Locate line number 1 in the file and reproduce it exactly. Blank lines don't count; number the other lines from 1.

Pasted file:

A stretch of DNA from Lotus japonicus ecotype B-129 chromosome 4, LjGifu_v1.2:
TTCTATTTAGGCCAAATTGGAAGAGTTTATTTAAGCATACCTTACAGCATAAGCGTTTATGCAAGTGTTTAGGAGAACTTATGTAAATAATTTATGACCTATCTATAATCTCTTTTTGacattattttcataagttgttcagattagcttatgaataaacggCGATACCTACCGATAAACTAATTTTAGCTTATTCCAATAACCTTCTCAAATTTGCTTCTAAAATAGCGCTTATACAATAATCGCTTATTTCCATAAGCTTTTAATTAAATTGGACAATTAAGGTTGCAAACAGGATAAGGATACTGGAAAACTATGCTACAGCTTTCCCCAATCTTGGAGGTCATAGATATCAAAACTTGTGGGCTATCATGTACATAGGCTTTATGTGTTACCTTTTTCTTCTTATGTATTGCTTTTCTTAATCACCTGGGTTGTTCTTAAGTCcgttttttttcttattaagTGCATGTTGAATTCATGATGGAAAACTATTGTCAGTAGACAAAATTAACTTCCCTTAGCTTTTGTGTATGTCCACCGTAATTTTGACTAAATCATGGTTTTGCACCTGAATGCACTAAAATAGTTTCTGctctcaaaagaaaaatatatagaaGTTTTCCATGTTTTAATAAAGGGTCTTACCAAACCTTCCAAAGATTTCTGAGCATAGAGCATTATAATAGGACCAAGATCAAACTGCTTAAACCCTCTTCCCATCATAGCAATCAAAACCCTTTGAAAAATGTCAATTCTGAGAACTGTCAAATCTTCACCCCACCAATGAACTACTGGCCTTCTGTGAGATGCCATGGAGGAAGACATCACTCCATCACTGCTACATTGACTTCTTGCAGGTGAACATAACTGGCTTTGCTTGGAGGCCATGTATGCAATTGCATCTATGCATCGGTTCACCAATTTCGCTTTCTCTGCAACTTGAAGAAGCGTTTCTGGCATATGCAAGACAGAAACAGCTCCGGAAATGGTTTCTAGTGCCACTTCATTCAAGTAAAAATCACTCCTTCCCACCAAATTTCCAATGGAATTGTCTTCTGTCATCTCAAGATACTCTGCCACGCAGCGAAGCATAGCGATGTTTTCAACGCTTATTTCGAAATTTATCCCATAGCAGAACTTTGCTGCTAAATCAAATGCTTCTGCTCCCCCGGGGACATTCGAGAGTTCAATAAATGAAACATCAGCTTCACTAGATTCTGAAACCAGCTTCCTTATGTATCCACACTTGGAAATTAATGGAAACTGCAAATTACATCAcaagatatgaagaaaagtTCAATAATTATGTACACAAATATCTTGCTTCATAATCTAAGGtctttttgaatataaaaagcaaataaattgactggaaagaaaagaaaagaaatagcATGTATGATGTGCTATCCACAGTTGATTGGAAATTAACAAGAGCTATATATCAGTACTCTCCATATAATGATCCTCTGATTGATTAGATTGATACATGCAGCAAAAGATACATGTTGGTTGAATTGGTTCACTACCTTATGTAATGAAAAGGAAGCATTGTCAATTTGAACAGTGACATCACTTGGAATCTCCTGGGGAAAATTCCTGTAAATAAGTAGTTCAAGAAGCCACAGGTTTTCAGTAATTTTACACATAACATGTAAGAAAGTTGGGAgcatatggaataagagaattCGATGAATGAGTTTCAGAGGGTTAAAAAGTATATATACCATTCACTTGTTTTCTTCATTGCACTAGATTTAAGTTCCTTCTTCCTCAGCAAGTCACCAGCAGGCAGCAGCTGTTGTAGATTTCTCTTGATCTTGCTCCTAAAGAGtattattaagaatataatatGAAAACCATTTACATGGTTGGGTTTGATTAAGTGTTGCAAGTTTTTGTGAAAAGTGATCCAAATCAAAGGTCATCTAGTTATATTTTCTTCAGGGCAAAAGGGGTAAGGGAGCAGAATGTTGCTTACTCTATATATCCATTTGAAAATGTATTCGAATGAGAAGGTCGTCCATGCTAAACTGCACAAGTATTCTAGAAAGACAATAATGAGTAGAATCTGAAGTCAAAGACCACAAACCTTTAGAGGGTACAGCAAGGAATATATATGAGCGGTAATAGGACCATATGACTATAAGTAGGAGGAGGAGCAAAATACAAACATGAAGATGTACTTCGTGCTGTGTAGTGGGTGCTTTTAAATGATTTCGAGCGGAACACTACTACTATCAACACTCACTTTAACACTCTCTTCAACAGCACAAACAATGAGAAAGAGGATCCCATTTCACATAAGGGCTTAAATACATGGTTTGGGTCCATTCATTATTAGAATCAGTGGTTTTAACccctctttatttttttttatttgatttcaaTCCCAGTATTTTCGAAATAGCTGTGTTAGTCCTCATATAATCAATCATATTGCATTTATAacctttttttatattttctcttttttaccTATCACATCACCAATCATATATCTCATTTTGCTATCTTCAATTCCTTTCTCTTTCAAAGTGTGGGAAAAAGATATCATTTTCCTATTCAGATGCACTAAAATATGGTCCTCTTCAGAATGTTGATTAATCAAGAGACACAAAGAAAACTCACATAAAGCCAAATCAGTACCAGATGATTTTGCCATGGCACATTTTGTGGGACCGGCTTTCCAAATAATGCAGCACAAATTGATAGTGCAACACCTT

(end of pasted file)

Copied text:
A stretch of DNA from Lotus japonicus ecotype B-129 chromosome 4, LjGifu_v1.2: